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which they are found, as any other part of those odes. We would fain bespeak the attention of our readers to this point, because it is one of much nicety, and by far the most important of all to a right understanding of the admirable art of this great and peculiar poet.
The Greeks of Pindar's age had little history, as that word was understood by Thucydides and Xenophon, and what they had was neither great nor interesting. But they had what served the purposes of poetry a thousand times better, an inexhaustible treasure of mythic history, common, as being Greek, to all Greece, yet peculiarly popular in parts in the different regions of Greece. It partook so much of history as to seem real, and so much of fable, as to seem miraculous; it was at once familiar and venerable. Like Homer's chain, it linked heaven and earth, time past and present, the gods and men in mysterious union together. It was sometimes Ionian, sometimes Doric; it belonged to states and to families; it embraced the islands and the continent; it followed the colonist to Asia, to Africa, to Sicily; and yet, whencesoever it sprang, whithersoever it went, it was national, holy, and revered. Whatever of lovely, beautiful, or grand, Greek genius could conceive or execute, was all canonized therein by time and popular respect; and so multiplied were the instances, and so extensive the localities of these legends, that examples of every quality or fortune, interesting from similitude of character or identity of origin, were never wanting to a poet of imagination. It is hard for us in these days to assume the old Greek mind; few rightly understand its peculiar moods of thought and feeling; fewer still can actualize those moods in their own consciousness. We have nothing like the mythic history of the Greek; our heroes of romance are either well known to be fictitious personages altogether, or else the historical part of their existence is in such immediate contrast with the fabulous, that the licence of their chroniclers becomes even more conspicuous. Brute, or Arthur, or Lancelot, excite no feeling of consanguinity in Englishmen; and fiction associated with the names of Alfred, or William, or Richard, can hardly fail to provoke the incredulus odi of criticism. But with the Greeks it was otherwise. The Homeric and Hesiodic poems, and the vast body of cyclic verse-now lost -constituted their Bible and their national history; no part of it was popularly deemed fictitious, nor was there any collateral record to interfere with the interpolations or new shapings of the skilful poet. Pindar more than once gives a peculiar edition of an old fable, not as his own invention, but as being the truth ; just as an English judge overrules a prior decision, not as being unwise or unjust, but as not being in fact the law. There was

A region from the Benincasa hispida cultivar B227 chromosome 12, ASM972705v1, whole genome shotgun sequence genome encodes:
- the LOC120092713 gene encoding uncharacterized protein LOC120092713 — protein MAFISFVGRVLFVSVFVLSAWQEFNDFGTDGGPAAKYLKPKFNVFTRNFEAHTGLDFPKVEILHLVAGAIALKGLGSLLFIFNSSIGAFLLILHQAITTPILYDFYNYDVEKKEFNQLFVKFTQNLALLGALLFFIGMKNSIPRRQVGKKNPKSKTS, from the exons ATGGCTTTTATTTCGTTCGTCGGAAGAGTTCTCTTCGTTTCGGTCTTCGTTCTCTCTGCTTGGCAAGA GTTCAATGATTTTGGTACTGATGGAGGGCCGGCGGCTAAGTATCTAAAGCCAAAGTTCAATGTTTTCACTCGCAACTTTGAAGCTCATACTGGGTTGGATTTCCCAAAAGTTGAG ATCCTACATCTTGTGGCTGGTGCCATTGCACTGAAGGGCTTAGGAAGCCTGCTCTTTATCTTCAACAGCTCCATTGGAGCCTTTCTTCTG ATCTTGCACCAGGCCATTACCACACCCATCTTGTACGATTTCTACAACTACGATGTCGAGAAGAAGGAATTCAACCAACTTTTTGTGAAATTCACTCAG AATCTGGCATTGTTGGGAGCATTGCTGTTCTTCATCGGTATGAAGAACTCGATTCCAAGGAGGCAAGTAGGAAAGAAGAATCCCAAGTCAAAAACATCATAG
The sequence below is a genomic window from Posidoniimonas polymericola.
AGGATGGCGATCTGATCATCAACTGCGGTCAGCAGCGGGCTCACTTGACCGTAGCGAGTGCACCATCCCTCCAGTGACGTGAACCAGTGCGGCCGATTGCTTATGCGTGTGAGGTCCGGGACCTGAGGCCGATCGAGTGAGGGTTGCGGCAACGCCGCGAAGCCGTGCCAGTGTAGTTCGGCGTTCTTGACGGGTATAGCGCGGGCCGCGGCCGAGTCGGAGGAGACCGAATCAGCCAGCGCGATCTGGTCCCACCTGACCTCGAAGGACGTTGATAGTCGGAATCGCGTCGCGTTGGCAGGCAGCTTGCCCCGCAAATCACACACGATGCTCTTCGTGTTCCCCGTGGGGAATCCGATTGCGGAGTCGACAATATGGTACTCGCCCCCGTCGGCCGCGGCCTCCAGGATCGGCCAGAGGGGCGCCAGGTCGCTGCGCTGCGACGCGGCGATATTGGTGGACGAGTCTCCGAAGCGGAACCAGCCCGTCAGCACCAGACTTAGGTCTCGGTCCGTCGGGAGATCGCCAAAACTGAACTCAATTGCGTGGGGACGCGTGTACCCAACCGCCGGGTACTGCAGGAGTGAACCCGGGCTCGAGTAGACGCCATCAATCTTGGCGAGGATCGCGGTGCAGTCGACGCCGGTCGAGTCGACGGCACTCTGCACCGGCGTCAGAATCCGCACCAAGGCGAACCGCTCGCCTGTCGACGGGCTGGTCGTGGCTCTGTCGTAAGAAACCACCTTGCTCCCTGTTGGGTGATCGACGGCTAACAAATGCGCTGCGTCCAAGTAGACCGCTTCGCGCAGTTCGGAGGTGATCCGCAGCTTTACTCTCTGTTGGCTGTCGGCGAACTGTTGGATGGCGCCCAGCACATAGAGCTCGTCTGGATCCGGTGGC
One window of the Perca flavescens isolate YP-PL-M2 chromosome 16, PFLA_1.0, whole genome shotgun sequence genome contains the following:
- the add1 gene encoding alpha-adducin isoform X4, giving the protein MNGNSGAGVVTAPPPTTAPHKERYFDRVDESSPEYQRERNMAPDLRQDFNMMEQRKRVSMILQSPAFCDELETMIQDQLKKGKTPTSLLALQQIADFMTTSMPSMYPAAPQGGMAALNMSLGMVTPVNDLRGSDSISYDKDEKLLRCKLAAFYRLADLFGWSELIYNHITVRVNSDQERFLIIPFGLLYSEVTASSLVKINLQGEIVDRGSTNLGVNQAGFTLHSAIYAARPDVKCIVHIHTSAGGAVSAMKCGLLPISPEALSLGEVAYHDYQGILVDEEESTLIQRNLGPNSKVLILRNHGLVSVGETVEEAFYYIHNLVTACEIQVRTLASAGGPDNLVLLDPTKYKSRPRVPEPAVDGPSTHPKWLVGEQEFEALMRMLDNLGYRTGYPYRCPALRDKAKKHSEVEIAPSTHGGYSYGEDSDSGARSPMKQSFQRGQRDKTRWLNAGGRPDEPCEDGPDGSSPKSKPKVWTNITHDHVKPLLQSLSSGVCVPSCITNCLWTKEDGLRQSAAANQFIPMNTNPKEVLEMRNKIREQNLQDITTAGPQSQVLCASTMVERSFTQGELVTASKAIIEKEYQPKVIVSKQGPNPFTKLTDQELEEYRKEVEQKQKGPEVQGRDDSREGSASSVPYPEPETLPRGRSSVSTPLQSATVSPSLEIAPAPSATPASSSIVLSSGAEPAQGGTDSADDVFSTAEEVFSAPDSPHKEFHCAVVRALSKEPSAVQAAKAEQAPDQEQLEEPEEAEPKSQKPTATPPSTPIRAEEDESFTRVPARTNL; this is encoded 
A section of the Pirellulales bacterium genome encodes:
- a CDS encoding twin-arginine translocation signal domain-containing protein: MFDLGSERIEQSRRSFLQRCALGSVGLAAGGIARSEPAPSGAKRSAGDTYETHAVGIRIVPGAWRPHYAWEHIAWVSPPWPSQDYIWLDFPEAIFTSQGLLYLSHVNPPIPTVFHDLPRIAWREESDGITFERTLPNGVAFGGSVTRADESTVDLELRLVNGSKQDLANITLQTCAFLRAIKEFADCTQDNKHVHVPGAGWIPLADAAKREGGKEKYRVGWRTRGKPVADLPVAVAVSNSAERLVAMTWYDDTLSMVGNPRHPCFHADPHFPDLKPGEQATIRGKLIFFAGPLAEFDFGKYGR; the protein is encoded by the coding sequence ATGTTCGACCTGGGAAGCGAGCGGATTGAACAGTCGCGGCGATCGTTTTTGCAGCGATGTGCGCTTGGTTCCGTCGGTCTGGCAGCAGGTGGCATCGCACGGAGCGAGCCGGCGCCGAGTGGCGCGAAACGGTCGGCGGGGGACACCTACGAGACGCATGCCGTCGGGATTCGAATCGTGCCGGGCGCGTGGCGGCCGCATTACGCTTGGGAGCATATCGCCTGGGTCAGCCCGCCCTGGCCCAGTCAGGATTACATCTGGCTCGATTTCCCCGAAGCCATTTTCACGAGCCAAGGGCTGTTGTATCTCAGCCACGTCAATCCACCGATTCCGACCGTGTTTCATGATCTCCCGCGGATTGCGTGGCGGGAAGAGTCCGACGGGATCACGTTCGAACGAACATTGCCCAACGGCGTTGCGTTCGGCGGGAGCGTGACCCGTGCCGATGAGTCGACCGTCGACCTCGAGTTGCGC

this advantage in the mythic and heroic history of the Greeks, that the poet might select fables more or less ancient, general, or revered, as the character of his immediate subject might require, and yet it was easy to give to the most modern or familiar of them a connexion with antiquity, and an exaltation of tone when such were needed. Witness the different shades thrown over Hercules, and compare the Pindaric Jason, Achilles, or Ajax, with the portraiture of those heroes in Homer and the Tragedians.